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I am making a remote application in java

  1. The UDP Server Thread without ds.close() method

    public class UDPThreadServer extends Thread { 
    private DatagramSocket datagramSocket; 
    private DatagramPacket datagramPacket; 
    private byte[] data; // the array of bytes which will store data here
    public UDPThreadServer() {
        // initialize variables
        // setup something
    public void run() { // overriding run method
        while(true) { // or while(!ds.isClosed())
            datagramSocket.receive(dp); // receive data and assign to byte array
  2. The Main Program

    public class Main {
    public static UDPThreadServer udpThread; // the udp server running in thread
    public static void main(String[] args) {
       udpThread = new UDPThreadServer();
       udpThread.start(); // start the thread

Let's say I have this method

public static void newThread() {

     udpThread = new UDPThreadServer(); // destroy and reinitialize thread  without calling    udpThread.stopUDP();


I am curious about Thread Safety in java.

Is it safe to call newThread() method???

share|improve this question
I think your newThread() will create a new Instance of UDPThreadedServer class and than old one will be stopped and will be marked for garbage collection... – aProgrammer Feb 23 '12 at 6:11
Yes, it will create a new thread. And the old thread will stop. – user948620 Feb 23 '12 at 6:12
@amit and Glenn you are both incorrect. It will create a new Thread, but not start it, and it won't do anything to the old one. – EJP Feb 23 '12 at 6:24
You mean, the old thread still there? in Memory? – user948620 Feb 23 '12 at 6:29
Certainly. Nothing there to stop it. – EJP Feb 23 '12 at 9:20

3 Answers 3

up vote 2 down vote accepted

It depends upon what you do inside the constructor. Your code doesn't start a new thread.

If Code that is safe to be called by multiple threads simultaneously then it is thread safe.

Local Variables

Local variables are stored in each thread's own stack. That means that local variables are never shared between threads. And hence they are always thread safe.

Local Object References

Local references to objects are a bit different. The reference itself is not shared. The object referenced however, is not stored in each thread's local stack.

All objects are stored in the shared heap. If an object created locally never escapes the method it was created in, it is thread safe.

Here is an example of a thread safe local object:

public void someMethod(){

  LocalObject localObject = new LocalObject();


public void method2(LocalObject localObject){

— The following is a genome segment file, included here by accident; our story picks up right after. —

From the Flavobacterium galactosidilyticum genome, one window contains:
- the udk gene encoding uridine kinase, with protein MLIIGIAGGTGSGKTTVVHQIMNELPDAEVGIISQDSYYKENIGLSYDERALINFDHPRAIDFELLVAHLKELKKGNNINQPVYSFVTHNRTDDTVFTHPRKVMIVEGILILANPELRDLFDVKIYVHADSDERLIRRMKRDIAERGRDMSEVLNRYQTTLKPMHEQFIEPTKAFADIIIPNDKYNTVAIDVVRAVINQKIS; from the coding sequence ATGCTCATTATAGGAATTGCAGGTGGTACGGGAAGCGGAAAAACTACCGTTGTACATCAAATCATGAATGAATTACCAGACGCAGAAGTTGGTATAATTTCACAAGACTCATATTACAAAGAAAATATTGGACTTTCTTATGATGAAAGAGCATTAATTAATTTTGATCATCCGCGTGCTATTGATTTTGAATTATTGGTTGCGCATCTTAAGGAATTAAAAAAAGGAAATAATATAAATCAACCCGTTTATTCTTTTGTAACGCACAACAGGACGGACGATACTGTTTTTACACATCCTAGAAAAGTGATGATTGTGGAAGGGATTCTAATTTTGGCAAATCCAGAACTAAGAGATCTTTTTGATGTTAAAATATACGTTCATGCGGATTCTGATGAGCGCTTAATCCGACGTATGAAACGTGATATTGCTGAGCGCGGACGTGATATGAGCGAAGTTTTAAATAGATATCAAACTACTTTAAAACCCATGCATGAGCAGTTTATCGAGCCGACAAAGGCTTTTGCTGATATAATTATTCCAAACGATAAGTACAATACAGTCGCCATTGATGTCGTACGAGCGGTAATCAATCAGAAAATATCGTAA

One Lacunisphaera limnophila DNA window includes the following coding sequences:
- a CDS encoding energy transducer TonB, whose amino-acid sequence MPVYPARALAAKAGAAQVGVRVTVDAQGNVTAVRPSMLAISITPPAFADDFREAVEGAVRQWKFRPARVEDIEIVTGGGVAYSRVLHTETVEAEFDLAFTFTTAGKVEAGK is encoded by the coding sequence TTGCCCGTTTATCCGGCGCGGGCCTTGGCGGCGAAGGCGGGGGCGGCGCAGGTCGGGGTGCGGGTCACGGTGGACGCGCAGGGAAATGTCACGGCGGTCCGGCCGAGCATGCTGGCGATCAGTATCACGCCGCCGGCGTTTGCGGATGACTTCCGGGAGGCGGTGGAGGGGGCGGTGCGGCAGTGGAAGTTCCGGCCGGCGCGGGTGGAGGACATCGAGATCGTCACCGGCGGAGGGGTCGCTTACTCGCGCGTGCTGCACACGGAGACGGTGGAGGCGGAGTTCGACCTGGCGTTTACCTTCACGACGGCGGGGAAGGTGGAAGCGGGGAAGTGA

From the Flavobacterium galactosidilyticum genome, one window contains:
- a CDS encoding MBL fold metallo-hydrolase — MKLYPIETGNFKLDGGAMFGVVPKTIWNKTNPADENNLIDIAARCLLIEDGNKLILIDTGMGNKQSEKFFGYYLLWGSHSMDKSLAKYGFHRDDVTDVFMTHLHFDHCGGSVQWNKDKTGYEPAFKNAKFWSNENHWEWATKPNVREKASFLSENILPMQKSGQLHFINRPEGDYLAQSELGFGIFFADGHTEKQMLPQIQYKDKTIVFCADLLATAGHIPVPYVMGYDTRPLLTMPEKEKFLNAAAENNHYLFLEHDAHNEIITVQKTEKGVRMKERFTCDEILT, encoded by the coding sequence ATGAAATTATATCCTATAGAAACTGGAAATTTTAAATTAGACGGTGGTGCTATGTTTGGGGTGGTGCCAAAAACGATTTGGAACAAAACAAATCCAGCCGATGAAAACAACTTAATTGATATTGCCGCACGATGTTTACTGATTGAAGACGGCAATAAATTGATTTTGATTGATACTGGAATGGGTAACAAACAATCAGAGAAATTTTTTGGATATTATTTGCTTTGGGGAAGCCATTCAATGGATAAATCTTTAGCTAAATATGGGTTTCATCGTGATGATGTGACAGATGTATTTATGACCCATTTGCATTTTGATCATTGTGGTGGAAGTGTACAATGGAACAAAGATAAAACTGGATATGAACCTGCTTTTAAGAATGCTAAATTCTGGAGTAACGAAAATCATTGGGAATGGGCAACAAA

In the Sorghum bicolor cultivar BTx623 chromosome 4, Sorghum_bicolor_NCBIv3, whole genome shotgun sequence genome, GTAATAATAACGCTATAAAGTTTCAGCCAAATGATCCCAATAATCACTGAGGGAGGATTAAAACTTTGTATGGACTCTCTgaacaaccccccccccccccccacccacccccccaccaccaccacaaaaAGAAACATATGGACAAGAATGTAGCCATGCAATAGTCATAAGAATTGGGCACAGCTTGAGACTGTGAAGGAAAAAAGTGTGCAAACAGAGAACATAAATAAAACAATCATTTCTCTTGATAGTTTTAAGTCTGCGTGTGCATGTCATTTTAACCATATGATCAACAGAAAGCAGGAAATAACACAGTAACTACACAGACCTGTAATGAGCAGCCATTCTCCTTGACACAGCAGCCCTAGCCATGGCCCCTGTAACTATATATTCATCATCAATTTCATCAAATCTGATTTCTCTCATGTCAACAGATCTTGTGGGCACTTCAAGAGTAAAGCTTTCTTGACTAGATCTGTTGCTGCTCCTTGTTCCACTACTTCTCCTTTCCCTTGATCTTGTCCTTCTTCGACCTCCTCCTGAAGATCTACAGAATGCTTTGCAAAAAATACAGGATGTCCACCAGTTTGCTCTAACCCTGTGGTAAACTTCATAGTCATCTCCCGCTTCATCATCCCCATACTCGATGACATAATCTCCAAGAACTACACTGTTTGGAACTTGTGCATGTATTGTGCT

Object Members (fields)

Object members (member variables) are stored on the heap along with the object. Therefore, if two threads call a method on the same object instance and this method updates object members, the method is not thread safe.

Fields are made safe using any of the below conditions

  1. Make it volatile
  2. Make it final (and it is accessed after the constructor has completed). more here
  3. The field access is protected by means of a lock. (Using synchronized or an explicit lock)
  4. Using Immutability
share|improve this answer

It doesn't seem like you are sharing something between two instances of thread. If you are, then you need to handle access to shared variable through synchronized access. e.g. If you want to read data using datagramSocket through multiple threads then you can to design separate class, provide synchronized read method which will read data from this socket. Pass the instance of this class to all thread. Now as method is synchronized you can read data in thread safe way.

share|improve this answer
udpThread = new UDPThreadServer(); // destroy and reinitialize thread  without calling    udpThread.stopUDP();

The comment is incorrect. That line of code won't destroy anything; it won't 'reinitialize' anything; and it won't start a new thread. All it does is change the value of the variable udpThread, plus whatever side-effects the constructor of UDPThreadServer may have.

Is it safe to call newThread() method???

It is certainly thread-safe, if that's what you mean. It is also pointless.

share|improve this answer
I forgot to put udpThread.start() :) Hmm. What will happen if i call the newThread() ??? – user948620 Feb 23 '12 at 6:27
@Glennascual (1) You forgot to put it where? (2) newThread() just creates a new instance of UDPThreadServer and does whatever its constructor does. – EJP Feb 23 '12 at 9:22
"An un referenced object is available for Garbage Collection", is A thread exception to this rule ? What will happen to old thread object since there is no one referring to it any more..... ? plz reply!!! – aProgrammer Feb 23 '12 at 10:31
@amit as long as the thread keeps running, the JVM has a reference to it, so it will not be garbage-collected. – EJP Feb 23 '12 at 23:28

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